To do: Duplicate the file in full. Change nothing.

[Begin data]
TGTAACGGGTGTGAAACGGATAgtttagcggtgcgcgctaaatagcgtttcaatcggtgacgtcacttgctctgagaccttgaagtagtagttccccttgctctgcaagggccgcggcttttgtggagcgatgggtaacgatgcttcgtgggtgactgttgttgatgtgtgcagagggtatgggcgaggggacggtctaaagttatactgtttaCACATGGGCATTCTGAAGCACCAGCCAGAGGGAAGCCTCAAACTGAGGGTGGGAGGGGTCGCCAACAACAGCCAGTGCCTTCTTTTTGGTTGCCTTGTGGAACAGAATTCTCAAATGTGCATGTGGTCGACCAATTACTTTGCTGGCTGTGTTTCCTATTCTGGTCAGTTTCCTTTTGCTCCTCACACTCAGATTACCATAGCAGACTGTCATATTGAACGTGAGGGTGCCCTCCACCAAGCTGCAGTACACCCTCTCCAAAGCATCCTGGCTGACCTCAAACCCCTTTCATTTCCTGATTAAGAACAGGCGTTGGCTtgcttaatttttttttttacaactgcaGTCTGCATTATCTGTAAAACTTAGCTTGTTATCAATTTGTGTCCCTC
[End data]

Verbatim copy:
TGTAACGGGTGTGAAACGGATAgtttagcggtgcgcgctaaatagcgtttcaatcggtgacgtcacttgctctgagaccttgaagtagtagttccccttgctctgcaagggccgcggcttttgtggagcgatgggtaacgatgcttcgtgggtgactgttgttgatgtgtgcagagggtatgggcgaggggacggtctaaagttatactgtttaCACATGGGCATTCTGAAGCACCAGCCAGAGGGAAGCCTCAAACTGAGGGTGGGAGGGGTCGCCAACAACAGCCAGTGCCTTCTTTTTGGTTGCCTTGTGGAACAGAATTCTCAAATGTGCATGTGGTCGACCAATTACTTTGCTGGCTGTGTTTCCTATTCTGGTCAGTTTCCTTTTGCTCCTCACACTCAGATTACCATAGCAGACTGTCATATTGAACGTGAGGGTGCCCTCCACCAAGCTGCAGTACACCCTCTCCAAAGCATCCTGGCTGACCTCAAACCCCTTTCATTTCCTGATTAAGAACAGGCGTTGGCTtgcttaatttttttttttacaactgcaGTCTGCATTATCTGTAAAACTTAGCTTGTTATCAATTTGTGTCCCTC